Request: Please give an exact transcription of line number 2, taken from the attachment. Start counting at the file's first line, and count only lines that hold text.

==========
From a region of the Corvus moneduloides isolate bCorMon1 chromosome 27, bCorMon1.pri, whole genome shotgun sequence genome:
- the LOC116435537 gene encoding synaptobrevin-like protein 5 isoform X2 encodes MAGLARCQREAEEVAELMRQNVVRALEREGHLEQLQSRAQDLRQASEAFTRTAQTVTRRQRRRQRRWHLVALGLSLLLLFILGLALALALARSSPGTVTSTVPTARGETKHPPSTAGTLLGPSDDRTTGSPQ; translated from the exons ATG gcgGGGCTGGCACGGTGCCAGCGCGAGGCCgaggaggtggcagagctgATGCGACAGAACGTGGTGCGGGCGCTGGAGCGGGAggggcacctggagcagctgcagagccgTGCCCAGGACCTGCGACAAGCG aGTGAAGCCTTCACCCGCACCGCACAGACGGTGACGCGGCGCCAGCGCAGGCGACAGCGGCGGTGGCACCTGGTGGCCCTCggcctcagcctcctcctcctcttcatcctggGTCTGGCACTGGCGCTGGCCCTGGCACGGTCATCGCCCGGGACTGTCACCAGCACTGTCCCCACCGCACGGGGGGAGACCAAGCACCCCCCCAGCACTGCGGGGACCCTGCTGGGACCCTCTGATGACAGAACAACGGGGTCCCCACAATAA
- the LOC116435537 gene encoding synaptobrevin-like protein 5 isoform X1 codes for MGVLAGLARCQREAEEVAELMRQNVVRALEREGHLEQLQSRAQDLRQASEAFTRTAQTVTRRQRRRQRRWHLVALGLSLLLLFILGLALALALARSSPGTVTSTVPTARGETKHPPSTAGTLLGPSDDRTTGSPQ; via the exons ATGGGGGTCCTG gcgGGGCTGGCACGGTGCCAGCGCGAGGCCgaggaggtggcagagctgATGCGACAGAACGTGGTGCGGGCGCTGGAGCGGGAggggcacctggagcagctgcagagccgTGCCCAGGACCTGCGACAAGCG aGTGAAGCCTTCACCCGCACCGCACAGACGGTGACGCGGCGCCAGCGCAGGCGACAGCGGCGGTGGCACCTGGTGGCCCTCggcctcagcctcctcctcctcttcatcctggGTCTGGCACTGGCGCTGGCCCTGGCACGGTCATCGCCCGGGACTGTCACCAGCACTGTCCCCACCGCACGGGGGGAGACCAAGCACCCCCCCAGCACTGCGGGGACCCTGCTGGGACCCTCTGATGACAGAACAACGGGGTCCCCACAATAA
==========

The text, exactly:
- the LOC116435537 gene encoding synaptobrevin-like protein 5 isoform X2 encodes MAGLARCQREAEEVAELMRQNVVRALEREGHLEQLQSRAQDLRQASEAFTRTAQTVTRRQRRRQRRWHLVALGLSLLLLFILGLALALALARSSPGTVTSTVPTARGETKHPPSTAGTLLGPSDDRTTGSPQ; translated from the exons ATG gcgGGGCTGGCACGGTGCCAGCGCGAGGCCgaggaggtggcagagctgATGCGACAGAACGTGGTGCGGGCGCTGGAGCGGGAggggcacctggagcagctgcagagccgTGCCCAGGACCTGCGACAAGCG aGTGAAGCCTTCACCCGCACCGCACAGACGGTGACGCGGCGCCAGCGCAGGCGACAGCGGCGGTGGCACCTGGTGGCCCTCggcctcagcctcctcctcctcttcatcctggGTCTGGCACTGGCGCTGGCCCTGGCACGGTCATCGCCCGGGACTGTCACCAGCACTGTCCCCACCGCACGGGGGGAGACCAAGCACCCCCCCAGCACTGCGGGGACCCTGCTGGGACCCTCTGATGACAGAACAACGGGGTCCCCACAATAA